Granted, there hasn’t been a whole lot of truly live theater in the bay area since last fall, when restrictions started easing up a bit. This weekend, however, Andresia Moseley opens her third show since November – her third emotionally-taut drama in four months.
“I went from doing Twilight: Los Angeles 1992, where I played 27 characters from the tragic L.A. riots, to Doubt, where my son may been molested by a priest,” the actress says, “to playing Kendra in American Son, who is grappling with her Black son and police issues.”
American Son, by Christopher Demos-Brown, finds Kendra Ellis-Connor in a Miami police station, in the middle of the night during a torrential downpour, desperate for information on the whereabouts of her missing teenage son, Jamal.
Like Twilight and Doubt (both performed with Jobsite Theatre), American Son demands Moseley push the dramatic envelope and leave part of herself on the stage, every night.
“I enjoy these sorts of roles because, for me as a performer, the characters are dynamic,” Moseley explains. “So it’s never a linear performance. Every time, I have to go through various layers in order to put the character together. And I enjoy that; that’s the challenge.
“However, I am also human, so after three, four challenges back to back I’ll probably need to take just a short break, and then return. And I’m not talking long – because I can’t stay away from it too long.”
The central conflict in Demos-Brown’s story involves Kendra’s frustration with the cop on duty, Officer Larkin (played by Blake Halloran). “It frustrates her because he’s new and all he knows is protocol,” Moseley explains.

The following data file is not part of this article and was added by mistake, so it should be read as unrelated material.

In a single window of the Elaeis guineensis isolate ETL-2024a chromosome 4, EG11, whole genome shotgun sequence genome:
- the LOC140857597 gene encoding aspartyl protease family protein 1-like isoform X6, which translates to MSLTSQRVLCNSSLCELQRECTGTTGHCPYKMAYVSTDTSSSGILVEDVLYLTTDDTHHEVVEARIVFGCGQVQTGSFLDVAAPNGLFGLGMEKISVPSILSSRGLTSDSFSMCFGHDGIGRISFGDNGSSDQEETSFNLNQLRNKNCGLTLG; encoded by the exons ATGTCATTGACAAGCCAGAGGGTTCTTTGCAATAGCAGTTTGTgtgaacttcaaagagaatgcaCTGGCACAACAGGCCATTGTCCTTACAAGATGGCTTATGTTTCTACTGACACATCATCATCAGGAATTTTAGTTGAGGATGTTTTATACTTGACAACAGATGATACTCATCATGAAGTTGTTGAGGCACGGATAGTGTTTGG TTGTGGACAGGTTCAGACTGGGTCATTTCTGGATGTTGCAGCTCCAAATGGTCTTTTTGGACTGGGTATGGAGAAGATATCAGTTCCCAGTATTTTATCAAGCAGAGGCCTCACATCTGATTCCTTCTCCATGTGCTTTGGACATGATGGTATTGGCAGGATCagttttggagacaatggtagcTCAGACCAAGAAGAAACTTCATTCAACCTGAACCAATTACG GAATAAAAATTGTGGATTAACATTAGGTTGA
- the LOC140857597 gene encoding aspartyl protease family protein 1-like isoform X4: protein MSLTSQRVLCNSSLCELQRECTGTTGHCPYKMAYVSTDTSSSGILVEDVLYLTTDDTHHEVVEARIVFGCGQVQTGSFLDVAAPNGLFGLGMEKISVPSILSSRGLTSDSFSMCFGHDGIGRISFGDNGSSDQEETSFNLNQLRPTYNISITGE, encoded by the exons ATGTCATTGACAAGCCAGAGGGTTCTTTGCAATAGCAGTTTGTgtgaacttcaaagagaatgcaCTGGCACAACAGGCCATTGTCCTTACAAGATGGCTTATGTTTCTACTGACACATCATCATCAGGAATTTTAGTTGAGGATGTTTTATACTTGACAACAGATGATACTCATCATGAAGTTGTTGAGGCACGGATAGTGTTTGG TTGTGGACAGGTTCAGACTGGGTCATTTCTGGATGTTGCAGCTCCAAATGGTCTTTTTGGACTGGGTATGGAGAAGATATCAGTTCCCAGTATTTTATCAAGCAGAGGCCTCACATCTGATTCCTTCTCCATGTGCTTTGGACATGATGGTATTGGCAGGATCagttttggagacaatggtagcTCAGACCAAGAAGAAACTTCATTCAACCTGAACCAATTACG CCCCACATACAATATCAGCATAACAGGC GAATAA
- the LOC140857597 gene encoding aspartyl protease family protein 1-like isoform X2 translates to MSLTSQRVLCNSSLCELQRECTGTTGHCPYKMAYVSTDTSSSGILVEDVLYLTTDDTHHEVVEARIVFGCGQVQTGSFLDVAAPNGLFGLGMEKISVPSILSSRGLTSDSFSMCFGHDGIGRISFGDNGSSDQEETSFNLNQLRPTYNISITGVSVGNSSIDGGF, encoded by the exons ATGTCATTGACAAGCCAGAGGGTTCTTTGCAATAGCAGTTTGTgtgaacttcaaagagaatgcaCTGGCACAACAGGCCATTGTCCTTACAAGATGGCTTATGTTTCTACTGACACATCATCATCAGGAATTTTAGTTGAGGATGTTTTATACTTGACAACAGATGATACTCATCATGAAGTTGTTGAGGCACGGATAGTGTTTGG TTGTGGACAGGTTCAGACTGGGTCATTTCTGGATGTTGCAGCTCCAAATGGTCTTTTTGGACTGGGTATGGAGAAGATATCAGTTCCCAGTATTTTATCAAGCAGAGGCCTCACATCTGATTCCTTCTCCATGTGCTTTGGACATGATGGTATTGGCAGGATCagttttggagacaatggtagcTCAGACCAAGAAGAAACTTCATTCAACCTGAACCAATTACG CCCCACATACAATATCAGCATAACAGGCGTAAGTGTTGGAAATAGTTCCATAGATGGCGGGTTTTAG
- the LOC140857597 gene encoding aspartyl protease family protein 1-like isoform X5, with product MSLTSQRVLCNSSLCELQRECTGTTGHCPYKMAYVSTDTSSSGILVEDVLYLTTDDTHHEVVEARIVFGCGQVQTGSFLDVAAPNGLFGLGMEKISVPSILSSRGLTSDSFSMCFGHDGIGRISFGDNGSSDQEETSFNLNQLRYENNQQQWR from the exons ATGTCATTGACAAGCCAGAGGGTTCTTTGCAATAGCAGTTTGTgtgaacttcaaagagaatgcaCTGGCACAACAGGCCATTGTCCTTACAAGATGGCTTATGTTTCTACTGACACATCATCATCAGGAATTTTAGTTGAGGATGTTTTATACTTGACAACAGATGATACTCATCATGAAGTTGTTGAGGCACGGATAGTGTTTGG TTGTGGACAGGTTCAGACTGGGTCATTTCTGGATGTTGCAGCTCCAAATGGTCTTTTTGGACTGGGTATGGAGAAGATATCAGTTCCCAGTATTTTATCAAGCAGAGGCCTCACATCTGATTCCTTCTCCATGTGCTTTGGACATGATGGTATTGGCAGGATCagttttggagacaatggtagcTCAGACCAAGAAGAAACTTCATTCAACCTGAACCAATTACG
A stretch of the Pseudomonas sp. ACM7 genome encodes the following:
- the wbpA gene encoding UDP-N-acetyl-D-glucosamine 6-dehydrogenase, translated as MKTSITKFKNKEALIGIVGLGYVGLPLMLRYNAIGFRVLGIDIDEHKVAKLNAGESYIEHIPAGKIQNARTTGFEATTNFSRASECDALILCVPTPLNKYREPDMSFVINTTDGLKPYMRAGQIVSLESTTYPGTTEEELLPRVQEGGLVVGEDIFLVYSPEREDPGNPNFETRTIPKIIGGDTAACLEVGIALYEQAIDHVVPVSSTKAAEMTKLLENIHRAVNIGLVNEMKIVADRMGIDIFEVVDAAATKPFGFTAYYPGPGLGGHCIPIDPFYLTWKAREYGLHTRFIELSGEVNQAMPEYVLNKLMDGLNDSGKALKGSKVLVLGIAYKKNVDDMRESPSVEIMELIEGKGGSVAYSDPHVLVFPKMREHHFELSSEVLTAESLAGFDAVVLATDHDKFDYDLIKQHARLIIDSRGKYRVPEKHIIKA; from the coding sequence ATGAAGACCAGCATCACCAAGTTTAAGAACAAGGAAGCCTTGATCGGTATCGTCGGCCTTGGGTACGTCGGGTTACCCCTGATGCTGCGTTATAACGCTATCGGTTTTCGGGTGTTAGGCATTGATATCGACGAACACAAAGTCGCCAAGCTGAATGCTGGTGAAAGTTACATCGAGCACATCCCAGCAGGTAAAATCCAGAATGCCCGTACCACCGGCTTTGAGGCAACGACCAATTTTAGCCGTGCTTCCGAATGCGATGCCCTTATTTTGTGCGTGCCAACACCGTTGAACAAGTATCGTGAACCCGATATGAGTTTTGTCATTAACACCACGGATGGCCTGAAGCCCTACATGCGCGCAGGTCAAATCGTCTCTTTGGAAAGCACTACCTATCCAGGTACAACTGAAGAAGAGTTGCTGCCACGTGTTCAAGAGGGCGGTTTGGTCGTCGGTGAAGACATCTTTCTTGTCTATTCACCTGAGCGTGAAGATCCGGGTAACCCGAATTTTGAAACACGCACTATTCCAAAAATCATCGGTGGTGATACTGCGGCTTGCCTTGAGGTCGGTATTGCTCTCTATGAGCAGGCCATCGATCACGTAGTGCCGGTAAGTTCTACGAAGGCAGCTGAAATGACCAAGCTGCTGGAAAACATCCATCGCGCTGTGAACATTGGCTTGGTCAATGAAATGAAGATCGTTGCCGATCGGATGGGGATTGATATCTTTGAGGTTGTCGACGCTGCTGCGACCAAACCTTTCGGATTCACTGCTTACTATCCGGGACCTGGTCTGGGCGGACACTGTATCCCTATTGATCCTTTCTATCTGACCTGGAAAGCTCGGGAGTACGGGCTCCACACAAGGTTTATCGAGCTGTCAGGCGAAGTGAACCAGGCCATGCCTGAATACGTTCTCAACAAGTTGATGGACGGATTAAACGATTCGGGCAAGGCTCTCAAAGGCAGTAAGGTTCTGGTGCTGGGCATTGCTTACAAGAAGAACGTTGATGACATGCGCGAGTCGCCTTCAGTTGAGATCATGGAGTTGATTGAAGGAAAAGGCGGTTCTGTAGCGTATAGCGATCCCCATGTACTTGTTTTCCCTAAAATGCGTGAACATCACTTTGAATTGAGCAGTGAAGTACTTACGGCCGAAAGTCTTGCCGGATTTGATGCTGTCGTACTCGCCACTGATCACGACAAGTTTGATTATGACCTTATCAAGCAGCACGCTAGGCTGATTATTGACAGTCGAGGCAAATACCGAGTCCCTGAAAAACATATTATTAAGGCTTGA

“And because she is a more affluent woman, she is used to walking into a space and dealing with like minds. And getting things solved. And he’s not capable of getting beyond what he knows as a protocol. She has that battle with him for information – which he actually does not have, because he’s not ranked high enough.”
The officer, too, understands that the two of them are getting nowhere fast. “All he sees from Kendra is this combative woman that thinks she’s better than everybody else. You can tell from her tone what she really thinks of him in their encounter.”
Enter Jamal’s father, Kendra’s estranged husband Scott Connor (Ward Smith). “Scott is a white guy, he’s an older guy AND he’s an FBI agent,” Moseley says.
And thus race, and respect, raise their hands, as Larkin quite obviously deals with Scott on a very different level.
Kendra, Moseley points out, is flipping out. “She is functioning at all times on three or four different spheres. One, her estranged husband and her have to share space. Then she has the fact that Jamal is missing.
“Then, there was an argument she had with Jamal that no one really knows about. And then there’s the encounter with the police. So there’s so many functions happening at the same time, with every line she says.”
The situation reaches a boiling point with the appearance of Lt. Stokes (Aaron Washington), who “gets into it” with Jamal’s father.
American Son was made into a film in 2019, with Kerry Washington as Kendra and Steven Pasquale as Scott.
There are several “torn from the headlines” moments, to be sure, and the dark commentary about race relations in America runs through it like a sinister river. And like Dominque Moriseau’s bleak Pipeline and other recent plays, American Son makes bold statements about what the future holds for young Black men.
For Andresia Mosely, it’s all that, and a character study.
“The show is trying to present, first of all, all perspectives,” she says. “I really am intrigued by the fact that it’s an interracial couple. Scott’s perspective on how things may have occurred, and who’s to blame, is very different than Kendra’s. And very different from the cop’s. So I think that what the story opens up, as far as conversations, is ‘everybody has a reason that they think their side is right.’
“I don’t often consider, let’s just say it, the white guy’s side. And that they could both be affected in a similar way. It’s surprising.”
American Son opens Friday, March 12. Details and tickets here.